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Wednesday, January 02, 2008

More Democracy at Harvard

HARVARD University’s announcement earlier this month that it will offer significant financial assistance to students from families with household incomes between $120,000 and $180,000 presented an unlikely image: the upper-middle-class scholarship student.

Harvard hopes its plan to charge those students 10 percent of their household income will attract students of middle- and upper-middle-class parents who have been scared off by its $45,000-plus price tag. It seems a safe bet. Since 2004, when Harvard began offering free tuition to families with incomes of $40,000 or less (it has since raised the cutoff to $60,000), the number of low-income students has increased by 33 percent.

But Harvard officials also expressed hope that its new policy would erode the “upstairs-downstairs syndrome” that still pervades there. They spoke of a divide in which only wealthy students are able to pursue highly valuable but unpaid research opportunities, take unpaid summer internships or study abroad.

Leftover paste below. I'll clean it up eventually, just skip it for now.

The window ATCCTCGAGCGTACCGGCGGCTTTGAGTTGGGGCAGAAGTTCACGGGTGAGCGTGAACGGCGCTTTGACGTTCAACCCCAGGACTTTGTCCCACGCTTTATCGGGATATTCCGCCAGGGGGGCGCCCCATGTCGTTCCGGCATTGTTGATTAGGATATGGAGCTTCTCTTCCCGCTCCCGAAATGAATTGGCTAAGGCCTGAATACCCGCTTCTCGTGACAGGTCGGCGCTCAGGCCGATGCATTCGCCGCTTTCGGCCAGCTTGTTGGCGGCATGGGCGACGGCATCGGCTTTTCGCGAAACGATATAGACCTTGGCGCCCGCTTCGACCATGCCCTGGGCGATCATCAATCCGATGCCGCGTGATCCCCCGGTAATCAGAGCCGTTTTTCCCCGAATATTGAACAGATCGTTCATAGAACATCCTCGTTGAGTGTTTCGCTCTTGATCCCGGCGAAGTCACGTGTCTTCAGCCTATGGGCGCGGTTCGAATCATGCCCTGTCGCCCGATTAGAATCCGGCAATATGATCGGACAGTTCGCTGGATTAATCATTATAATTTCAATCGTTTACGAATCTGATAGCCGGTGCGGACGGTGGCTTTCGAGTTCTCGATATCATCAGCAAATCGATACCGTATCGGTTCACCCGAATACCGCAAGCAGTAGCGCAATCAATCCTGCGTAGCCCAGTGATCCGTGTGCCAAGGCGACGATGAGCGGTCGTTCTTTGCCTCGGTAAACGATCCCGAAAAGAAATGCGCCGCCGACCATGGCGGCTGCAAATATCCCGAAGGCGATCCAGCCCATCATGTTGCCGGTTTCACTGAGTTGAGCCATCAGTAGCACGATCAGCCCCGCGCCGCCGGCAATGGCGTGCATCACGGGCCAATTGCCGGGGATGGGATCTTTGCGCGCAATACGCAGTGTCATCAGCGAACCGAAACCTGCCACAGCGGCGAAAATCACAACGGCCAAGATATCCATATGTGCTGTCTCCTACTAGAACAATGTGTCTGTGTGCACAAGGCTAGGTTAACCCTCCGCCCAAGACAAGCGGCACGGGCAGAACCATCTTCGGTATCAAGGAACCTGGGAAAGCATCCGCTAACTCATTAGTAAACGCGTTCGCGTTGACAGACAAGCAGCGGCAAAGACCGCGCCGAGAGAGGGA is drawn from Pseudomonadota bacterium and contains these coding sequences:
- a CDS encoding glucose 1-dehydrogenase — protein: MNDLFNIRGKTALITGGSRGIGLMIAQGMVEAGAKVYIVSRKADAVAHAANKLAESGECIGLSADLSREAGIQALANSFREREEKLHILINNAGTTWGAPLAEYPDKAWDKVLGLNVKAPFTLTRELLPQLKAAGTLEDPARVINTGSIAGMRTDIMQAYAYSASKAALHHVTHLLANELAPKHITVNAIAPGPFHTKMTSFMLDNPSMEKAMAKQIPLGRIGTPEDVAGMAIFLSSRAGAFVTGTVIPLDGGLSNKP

Class division has been problematic at points throughout the history of America’s elite colleges. Particularly within the sanctuaries of Harvard, Yale and Princeton, there have been ingrained traditions of snobbery and exclusion that often had little to do with money and could be far more subtle and insidious.

Throughout the first half of the 20th century, social status at all three schools was determined by membership in private clubs and secret societies, according to “The Chosen: The Hidden History of Admission and Exclusion at Harvard, Yale, and Princeton,” by Jerome Karabel, a sociologist at the University of California at Berkeley.

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